“I’m going to go apologize.”
“What? No. Why?” But Lilly wasn’t interested in answering questions, she was already shoving her blankets away and standing, so Tara stood as well, careful not to disturb the sleeping children. Lilly looked determined to right some sort of wrong, but the last time she’d gone after a guy intending to apologize, she came back pregnant with Meghan. Tara had no idea how someone so together always managed to unravel around men she liked. Sucking in a breath, she decided to try the only tactic she could see remaining. “I’ll do it. He’ll be more open with me since he’s not trying to protect my feelings.”
Lilly hesitated for a moment before sitting back down. “Alright. No monkey business. A genuine apology.”
Tara saluted before leaving the room, closing the door and leaning against it. Lilly wouldn’t even know if she neglected to pass on the message, right? The room behind her was silent and there was no sign of the two men who were supposedly out here keeping watch. She was certain they’d have heard if anything had happened.
As she wandered out into the store, a faint groaning sound reached her ears. She drew her gun, shoulders tensing as she passed by the next few shelves. A Walker must have slipped into the building, but where were Rick and Daryl? Were they also hunting it? She swung her head from side to side to look down each aisle as she continued, cautious about letting it sneak up behind her. She couldn’t even be sure how many were inside.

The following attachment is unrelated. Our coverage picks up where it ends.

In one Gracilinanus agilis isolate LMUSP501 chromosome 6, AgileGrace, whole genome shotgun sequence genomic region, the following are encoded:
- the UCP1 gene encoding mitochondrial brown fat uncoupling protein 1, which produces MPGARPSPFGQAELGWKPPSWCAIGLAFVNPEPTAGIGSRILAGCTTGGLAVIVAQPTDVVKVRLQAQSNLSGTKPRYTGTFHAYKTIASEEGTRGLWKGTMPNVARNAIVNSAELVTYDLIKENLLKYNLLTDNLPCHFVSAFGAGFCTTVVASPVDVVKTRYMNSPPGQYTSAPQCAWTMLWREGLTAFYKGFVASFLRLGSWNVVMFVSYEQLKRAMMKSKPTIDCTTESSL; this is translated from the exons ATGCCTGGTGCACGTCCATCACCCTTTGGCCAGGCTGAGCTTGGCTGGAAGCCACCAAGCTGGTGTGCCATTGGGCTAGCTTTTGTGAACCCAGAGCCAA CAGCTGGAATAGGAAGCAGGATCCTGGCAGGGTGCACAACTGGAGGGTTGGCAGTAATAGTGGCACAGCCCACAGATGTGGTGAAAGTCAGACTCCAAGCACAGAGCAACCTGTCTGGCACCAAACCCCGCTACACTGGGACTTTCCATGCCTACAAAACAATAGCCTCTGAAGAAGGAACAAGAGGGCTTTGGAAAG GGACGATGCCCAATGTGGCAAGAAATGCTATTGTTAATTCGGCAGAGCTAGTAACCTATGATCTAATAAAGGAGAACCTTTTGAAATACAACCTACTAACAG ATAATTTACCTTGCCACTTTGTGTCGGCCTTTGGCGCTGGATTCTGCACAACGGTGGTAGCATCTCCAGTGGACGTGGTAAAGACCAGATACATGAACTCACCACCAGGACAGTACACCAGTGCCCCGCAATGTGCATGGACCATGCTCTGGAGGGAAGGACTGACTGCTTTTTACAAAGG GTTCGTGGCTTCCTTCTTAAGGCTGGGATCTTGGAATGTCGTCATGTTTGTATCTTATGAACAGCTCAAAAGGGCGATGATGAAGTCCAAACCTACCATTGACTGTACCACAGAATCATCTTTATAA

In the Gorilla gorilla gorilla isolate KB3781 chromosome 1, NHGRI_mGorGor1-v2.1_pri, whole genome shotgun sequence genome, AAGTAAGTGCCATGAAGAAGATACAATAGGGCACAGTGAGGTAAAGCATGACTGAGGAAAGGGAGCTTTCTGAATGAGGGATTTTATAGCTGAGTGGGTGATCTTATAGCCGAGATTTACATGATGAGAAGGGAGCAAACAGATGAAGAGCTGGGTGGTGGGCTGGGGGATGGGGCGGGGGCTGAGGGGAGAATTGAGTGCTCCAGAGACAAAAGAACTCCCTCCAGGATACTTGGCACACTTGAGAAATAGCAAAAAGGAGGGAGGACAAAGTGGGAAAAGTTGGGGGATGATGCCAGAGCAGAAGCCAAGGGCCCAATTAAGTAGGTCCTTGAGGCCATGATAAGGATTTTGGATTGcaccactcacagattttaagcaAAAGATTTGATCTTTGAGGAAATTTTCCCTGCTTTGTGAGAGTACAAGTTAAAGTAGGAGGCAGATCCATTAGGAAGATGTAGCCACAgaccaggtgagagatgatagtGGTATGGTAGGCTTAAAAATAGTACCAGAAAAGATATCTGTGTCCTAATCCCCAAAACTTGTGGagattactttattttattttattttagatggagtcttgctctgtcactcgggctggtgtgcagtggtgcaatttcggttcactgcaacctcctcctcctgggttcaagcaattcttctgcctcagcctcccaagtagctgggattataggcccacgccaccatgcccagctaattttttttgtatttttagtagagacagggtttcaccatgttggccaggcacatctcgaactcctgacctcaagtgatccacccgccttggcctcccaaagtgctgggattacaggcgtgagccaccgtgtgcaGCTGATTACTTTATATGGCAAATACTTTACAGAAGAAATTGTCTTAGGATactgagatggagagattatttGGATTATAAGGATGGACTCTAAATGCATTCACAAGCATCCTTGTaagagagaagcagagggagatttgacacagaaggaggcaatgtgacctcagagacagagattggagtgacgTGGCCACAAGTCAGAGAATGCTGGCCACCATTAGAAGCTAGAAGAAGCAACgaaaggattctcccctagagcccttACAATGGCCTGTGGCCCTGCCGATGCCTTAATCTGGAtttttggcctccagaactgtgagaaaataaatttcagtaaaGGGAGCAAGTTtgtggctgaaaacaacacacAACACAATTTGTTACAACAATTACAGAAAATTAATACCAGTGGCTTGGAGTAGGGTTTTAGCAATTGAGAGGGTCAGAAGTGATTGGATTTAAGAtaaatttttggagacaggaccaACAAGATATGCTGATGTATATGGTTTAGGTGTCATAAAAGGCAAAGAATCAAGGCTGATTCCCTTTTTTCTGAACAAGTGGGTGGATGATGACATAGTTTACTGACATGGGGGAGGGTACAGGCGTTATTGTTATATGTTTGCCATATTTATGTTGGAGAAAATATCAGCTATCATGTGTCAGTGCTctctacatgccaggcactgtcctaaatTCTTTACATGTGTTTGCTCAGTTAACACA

The groaning came again, this time very close, and Tara froze as she identified it. That was definitely not a Walker. Her eyes adjusted to the dark, and she instantly regretted chasing down the source as the image before her burned into her retinas. Rick had Daryl pinned against a shelf, hand plunged deep into his pants, and while they were thankfully both fully clothed, there was little doubt about what they were doing.
Her brain rebooted, and she quickly decided that she did not want to be seen there and hastily took a few steps backwards, promptly tripping over something on the ground in her hurry. The clatter of an empty can rolling off her foot alerted her travel companions to her presence, and they ripped apart. Daryl didn’t so much as glance in her direction before taking off the opposite way, leaving Rick to face her alone. Unable to ignore the situation, Tara let her anger flow instead. “What the hell, man?”
“I didn’t lead your sister on. I’ve never led her on.”
“You think this is about Lilly?” Tara demanded, incredulously. Rick had been clear towards Lilly from day one, whether her sister had been willing to see it or not. “Do you even know what you’re doing to Daryl?”
“It’s none of your business what Daryl and I do,” Rick replied sharply, glaring her down.
“He’s my friend, and he loves you. And you’re just using him until you get your wife back. It’s not okay to treat people like shit just because they’re gay.”
“That’s not what this is.”
Rick sounded genuinely angry, and Tara thought she might have struck a chord this time. As she turned back towards the office and her family she snapped, “Sure. You keep telling yourself that.”